I have just returned from a wonderful two weeks in the UK. As usual, it was good to meet up with family and friends once again, as well as doing a little shopping in some of our favorite stores to buy a few of those special treats that most expats crave for. However, I also managed to pick up an unpleasant virus that meant I had to spend two days in bed in a hotel bedroom. It was all so frustrating.
I know exactly how it happened. The young man sitting in the seat in front of us on the crowded train from Gatwick Airport into London was coughing and spluttering. It was when he received a phone call from his mum and he informed her that he was on his way to the hospital that alarm bells rang. Yes, I know exactly where this particular bug came from.
As soon as I arrived home I made an appointment to see my doctor. We have a wonderful, yet small, health center in our village. It is nearly always possible to make an appointment to see a doctor the following day, and appointments are efficiently made on the Internet. After examination I was diagnosed with a chest infection, given antibiotics, and plugged into a nebuliser that helped my breathing.
It is rare that I am ill, and I am not aware of any underlying health conditions. However, my doctor made the point that a rapid drop in temperature may have contributed to the problem. After all, it had been 36 degrees on the day that I had left Gran Canaria and ten degrees when we arrived in London. I had always assumed that wearing thermals, wrapping up well and wearing gloves and a hat would be all that is needed to deal with the colder climate, but apparently it is not.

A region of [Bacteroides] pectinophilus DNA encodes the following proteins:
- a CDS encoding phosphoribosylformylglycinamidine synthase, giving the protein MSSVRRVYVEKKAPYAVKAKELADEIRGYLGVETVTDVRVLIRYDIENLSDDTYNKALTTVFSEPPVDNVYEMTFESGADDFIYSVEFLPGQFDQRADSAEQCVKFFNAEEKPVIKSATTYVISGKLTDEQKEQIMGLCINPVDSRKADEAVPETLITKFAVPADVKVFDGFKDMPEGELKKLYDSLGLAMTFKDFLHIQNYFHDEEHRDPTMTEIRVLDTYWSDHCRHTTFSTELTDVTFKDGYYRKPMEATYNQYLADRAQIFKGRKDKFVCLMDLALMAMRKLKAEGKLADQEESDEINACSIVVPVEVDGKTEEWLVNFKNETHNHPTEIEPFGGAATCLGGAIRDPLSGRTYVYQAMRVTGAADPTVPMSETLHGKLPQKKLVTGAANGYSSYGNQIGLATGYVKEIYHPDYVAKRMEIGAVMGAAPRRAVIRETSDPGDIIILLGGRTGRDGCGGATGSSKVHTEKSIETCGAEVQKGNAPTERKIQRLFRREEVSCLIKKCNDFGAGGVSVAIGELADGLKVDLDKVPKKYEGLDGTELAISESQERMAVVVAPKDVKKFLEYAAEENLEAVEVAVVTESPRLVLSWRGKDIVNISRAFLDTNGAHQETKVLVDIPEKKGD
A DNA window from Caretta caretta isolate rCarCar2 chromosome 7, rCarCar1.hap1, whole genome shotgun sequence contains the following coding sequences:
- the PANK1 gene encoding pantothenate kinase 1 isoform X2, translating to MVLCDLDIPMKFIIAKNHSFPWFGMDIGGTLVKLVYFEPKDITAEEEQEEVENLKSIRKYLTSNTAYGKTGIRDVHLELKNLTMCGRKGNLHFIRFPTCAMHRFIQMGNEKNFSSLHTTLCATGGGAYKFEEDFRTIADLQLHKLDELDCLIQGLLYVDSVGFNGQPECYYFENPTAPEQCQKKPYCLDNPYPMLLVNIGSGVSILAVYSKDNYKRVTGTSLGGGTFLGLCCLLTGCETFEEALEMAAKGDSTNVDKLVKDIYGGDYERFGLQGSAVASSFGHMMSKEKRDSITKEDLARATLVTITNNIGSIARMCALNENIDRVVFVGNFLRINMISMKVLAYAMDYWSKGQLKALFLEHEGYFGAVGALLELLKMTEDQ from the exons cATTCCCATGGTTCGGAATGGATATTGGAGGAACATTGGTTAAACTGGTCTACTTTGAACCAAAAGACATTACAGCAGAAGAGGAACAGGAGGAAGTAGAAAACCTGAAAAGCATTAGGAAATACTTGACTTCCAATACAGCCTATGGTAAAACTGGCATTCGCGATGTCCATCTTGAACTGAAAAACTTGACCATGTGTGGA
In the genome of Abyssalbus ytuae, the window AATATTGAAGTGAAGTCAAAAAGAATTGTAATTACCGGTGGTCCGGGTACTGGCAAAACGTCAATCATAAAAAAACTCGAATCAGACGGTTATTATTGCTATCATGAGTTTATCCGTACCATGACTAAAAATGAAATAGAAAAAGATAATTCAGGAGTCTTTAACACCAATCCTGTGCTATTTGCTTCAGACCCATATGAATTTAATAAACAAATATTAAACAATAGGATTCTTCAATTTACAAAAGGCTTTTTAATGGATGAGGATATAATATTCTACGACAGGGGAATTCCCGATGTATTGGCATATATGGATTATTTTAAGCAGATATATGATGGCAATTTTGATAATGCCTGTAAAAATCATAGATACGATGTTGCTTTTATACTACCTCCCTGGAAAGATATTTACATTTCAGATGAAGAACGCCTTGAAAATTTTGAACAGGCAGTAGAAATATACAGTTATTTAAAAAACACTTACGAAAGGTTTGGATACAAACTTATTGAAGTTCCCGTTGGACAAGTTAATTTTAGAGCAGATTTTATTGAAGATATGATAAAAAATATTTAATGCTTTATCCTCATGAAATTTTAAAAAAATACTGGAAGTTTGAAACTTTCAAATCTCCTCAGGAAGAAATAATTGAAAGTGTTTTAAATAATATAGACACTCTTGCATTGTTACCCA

A small-scale investigation of friends who have previously lived in Southern Spain, Portugal, France and the Canary Islands revealed that many now suffer from respiratory conditions, which began after their return to the UK, even though they were perfectly healthy when they lived in a warmer climate. One couple revealed to me that their UK doctor had warned them that the body takes a long time to adjust from a warm climate to a much cooler one, and that with some people the adjustment may never take place, particularly in older people. A cheery thought.
This is an area that I have not considered before, and I suspect very few expats have either. Maybe this is something that intending expats should consider when dreaming of a life in warmer climates upon retirement? If it is their intention to return to their original home at a later time, the adjustment may be difficult and cause additional health problems. I also suspect that little research has been carried out in this area. Maybe it is an ideal subject for a PhD thesis for a medical student?
Meanwhile, I am relieved to be home again and as soon as I get these pills and potions out of the way, I can resume my life in the sun.